Edinger was very interested in messianic figures, who have a strange way of being "saviors and beasts" at the same time. According to Edinger, Captain Ahab in "Moby Dick" is a literary example of an ego that has activated an archetype and been devoured by it: that is what makes Ahab such a compelling character. Jung once made much the same assessment of Hitler after seeing him in person. "Archetype of the Apocalypse" contains two appendices, one dealing with David Koresh of the Branch Davidians, the other with Bonnie Nettles and Marshall Applewhite of Heaven's Gate. About David Koresh the author says:

"This man represents...a new phenomenon that is quasi-criminal, quasi psychotic due to possession by the archetype of the Apocalypse. And that means, since a human ego has been bypassed, that the possessed individual is functioning `inhumanly.' It is by that very fact a psychological state that generates charisma with tremendous energy in it!"

To some extent, the activation of certain archetypes at certain points in history is foreordained. The Jungian system assumes that there is an entelechy, a natural organic destiny, in the evolution of the mind of the race. The impending apocalyptic era, according to Edinger, will finish up the process that was advanced but not completed around the beginning of the Christian era. The psychic struggle that produced the classic apocalyptic literature, and that eventuated in the Christianization of late antiquity, had its own task:

"[T]he vast, collective, individuation process which lies behind history required at the beginning of our era the creation of a powerful `spiritual' counterpole to the `instinctual' degradation and excesses that accompanied the decadence of the ancient world."

Thus, the drama in the "Book of Revelation" is very much about sorting out the good from the bad and simply rejecting the latter. There are hints of apocatastasis, of the renewal of all things, in the "Book of Revelation." This is particularly the case with the vision at the very end of the Bible of the New Jerusalem, the perfectly integrated city where the human race at last has access to the Tree of Life that was withheld from it in Genesis. This image of wholeness, however, overlays a text about separation and judgment. At the time, though, this was just what the world needed:

"[T]he meaning of this double-layered structure is this: at certain levels of development a decisive *separatio* is, in fact, a state of wholeness -- even if not what we, with modern psyches, would define as a state of wholeness."

The coming apocalyptic age, however, must move on to a higher level of integration. Otherwise, the human race will destroy itself in pursuit of a phantom Enemy. This time, the shadow must be assimilated. This will require, frankly, a spiritual revolution:

"The image of a totally good God -- albeit pestered by a dissociated evil Satan -- is no longer viable. Instead, the new God-image coming into conscious realization is that of a paradoxical union of opposites; and with it comes a healing of the metaphysical split that has characterized the entire Christian aeon."

We may note in passing that there are formal reasons why only a totally good God is conceivable, much less "viable," but that is another story. In any case, Jung was quite capable of giving some specifics about the spiritual regime that would follow Christianity, even down to the schedule for its appearance. When told of a dream about a vast temple in the early stages of construction, Jung said (as Edinger quotes):

"Yes, you know, that is the temple we all build on. We don't know the [other people in the dream] because, believe me, they build in India and China and in Russia and all over the world. This is the new religion. You know how long it will take until it is built?...about six hundred years."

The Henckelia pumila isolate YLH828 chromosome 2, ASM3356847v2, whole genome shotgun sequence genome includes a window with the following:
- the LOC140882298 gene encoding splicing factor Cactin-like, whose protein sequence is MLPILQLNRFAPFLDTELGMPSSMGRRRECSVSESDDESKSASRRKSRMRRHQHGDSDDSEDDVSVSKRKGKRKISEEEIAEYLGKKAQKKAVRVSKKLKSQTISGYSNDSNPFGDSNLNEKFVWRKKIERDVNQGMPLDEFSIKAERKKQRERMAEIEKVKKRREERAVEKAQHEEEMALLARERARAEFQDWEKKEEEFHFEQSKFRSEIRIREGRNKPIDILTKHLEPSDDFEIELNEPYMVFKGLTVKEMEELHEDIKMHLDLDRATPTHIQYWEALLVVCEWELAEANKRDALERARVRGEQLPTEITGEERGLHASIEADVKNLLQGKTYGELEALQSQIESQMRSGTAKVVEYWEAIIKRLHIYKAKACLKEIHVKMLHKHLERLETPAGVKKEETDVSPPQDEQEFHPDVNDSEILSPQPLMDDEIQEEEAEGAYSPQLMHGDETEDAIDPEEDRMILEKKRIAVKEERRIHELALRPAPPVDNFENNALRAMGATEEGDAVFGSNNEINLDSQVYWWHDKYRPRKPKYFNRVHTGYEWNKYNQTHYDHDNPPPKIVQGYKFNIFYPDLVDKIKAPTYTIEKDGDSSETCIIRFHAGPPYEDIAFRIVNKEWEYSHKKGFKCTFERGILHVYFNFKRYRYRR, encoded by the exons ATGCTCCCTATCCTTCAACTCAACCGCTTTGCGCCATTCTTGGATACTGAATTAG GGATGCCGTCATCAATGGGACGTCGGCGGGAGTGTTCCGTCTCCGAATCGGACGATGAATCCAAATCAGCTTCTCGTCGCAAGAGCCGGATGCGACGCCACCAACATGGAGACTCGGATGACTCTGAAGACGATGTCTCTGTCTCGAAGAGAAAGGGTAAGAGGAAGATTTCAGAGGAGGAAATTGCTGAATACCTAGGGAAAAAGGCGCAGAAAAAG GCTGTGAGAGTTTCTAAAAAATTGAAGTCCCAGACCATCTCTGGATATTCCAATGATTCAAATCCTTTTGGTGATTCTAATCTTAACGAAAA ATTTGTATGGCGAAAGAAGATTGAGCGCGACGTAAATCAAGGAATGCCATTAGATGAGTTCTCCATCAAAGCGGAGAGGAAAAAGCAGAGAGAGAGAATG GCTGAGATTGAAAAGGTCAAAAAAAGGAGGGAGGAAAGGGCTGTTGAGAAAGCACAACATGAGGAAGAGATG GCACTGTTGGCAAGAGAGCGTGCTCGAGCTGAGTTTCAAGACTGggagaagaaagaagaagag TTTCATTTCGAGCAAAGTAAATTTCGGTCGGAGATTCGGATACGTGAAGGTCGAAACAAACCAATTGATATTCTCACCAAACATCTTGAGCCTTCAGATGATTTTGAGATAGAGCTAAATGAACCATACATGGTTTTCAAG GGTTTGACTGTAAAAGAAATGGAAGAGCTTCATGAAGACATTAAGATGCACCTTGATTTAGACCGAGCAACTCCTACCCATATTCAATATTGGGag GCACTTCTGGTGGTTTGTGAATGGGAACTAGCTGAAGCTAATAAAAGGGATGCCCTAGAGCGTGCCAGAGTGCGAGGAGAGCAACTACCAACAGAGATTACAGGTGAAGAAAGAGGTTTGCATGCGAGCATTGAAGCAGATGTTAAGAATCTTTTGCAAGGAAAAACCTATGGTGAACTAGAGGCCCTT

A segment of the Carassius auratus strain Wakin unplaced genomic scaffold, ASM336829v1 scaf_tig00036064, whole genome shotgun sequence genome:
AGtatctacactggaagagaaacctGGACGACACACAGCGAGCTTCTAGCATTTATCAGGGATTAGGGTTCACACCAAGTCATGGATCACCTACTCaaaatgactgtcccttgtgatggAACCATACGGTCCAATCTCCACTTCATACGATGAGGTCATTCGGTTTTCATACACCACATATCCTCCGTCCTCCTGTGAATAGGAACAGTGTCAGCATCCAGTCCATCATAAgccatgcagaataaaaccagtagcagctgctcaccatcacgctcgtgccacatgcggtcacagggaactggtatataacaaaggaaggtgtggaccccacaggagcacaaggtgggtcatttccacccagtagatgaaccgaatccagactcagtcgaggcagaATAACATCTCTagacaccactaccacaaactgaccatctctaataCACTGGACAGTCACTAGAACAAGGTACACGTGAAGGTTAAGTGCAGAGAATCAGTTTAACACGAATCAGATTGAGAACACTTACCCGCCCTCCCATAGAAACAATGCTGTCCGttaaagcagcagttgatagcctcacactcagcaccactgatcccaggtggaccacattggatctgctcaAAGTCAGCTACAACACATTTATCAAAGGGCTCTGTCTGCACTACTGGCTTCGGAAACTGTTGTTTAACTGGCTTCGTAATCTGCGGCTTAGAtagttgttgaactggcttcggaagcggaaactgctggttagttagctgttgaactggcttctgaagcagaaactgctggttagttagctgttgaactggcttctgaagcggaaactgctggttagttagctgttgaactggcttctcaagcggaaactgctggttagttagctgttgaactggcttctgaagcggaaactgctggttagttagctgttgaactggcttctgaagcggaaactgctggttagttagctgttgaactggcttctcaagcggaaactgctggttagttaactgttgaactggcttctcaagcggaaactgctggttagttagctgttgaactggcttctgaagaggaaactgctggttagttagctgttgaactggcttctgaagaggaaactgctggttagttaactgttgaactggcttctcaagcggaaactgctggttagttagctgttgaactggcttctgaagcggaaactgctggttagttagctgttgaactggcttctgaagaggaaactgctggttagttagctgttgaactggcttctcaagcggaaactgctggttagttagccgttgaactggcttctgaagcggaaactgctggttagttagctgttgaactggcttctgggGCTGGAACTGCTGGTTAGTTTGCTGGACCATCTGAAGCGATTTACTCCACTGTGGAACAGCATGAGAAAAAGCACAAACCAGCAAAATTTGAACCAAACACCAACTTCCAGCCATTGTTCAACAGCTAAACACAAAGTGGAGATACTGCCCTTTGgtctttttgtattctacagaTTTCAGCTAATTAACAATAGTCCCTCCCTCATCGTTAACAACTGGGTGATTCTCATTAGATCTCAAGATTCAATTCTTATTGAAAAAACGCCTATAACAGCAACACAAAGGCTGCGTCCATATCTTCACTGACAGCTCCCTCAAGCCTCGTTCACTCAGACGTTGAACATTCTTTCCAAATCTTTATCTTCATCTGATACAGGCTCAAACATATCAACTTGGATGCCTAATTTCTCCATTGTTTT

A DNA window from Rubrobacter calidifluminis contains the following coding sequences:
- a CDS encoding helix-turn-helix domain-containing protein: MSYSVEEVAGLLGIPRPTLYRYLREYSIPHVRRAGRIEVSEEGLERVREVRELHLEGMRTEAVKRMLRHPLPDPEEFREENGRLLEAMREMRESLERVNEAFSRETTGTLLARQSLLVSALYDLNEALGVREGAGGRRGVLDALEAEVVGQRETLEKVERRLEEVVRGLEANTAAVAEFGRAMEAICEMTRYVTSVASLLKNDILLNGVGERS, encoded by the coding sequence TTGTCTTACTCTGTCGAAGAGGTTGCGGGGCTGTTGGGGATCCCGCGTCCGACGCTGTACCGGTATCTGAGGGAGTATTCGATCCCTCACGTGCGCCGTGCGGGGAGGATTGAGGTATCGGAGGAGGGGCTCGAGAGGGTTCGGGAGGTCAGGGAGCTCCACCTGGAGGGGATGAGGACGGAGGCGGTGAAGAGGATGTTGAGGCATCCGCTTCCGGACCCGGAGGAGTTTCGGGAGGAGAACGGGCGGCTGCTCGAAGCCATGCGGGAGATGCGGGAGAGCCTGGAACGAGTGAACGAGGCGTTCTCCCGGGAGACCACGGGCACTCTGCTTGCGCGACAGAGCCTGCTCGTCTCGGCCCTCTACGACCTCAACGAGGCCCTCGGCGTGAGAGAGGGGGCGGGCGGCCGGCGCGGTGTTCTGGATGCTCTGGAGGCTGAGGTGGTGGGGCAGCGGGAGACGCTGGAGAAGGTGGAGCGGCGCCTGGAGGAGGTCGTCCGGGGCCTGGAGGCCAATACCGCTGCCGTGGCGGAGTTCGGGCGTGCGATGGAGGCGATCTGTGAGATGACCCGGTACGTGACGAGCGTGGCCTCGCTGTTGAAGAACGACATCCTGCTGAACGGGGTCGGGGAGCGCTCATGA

Edinger himself suggests this about the theology, or possibly anthroposophy, of the post-apocalyptic age:

"God is going to incarnate in humanity as a whole and in that incarnated form offer himself as a self-sacrifice to bring about his own transformation, just as he did with the individual Christ."

Jung's comment was probably made around the middle of the 20th century, so the time of fulfillment would appear to be sometime in the 26th century. That puts it about 500 years after the year 2000, the conventional length of a world age. Jung, perhaps, conceived himself to be living in a time like the intertestamental period, when classic apocalyptic was born, and it is not too much to say that he believed himself to be planting the seed of a new revelation. At least in Edinger's estimation, however, the new revelation would not fulfill but defang the old:

"By understanding the psychological reality that stands behind them, we are `impoverishing' the scriptures of their content or `relieving' them of the weight of their content...while at the same time augmenting the weight and magnitude of the psyche. That operation is going on in this book."

The notion of deliberately "impoverishing the scriptures" will sound a bit diabolical to many readers; certainly it does to me. For that matter, so is Edinger's transpersonal Messianic Age. In fact, I might be outraged by all this, were it not for the fact that true diabolism is beyond the reach of Jung's system. The attempt to reduce religion to collective psychology is not so manifestly foolish as trying to reduce it to, say, neurobiology. Still, it is a form of reductionism nonetheless, an attempt to get a very big thing into a smaller thing. It's not going to work, so there is no point in getting upset about it.

Moreover, though the insight is beyond the power of his philosophy to understand, Edinger has succeeded in highlighting the provisional nature of Christian eschatology. In the old formula, the salvation of the world is "already but not yet." This is reflected not least in the text of "Revelation." He is right: the images don't quite gel, however much they may sometimes illuminate history. The notion of a schizophrenic God was one of Jung's poorer notions, and it boobytrapped the whole Jungian enterprise: Jungians are always in danger of confusing the divine with the merely uncanny. On the other hand, history really is both progressive and uncanny, just as Jung imagined it to be. "Archetype of the Apocalypse" illustrates this paradox very well. 

Copyright © 2001 by John J. Reilly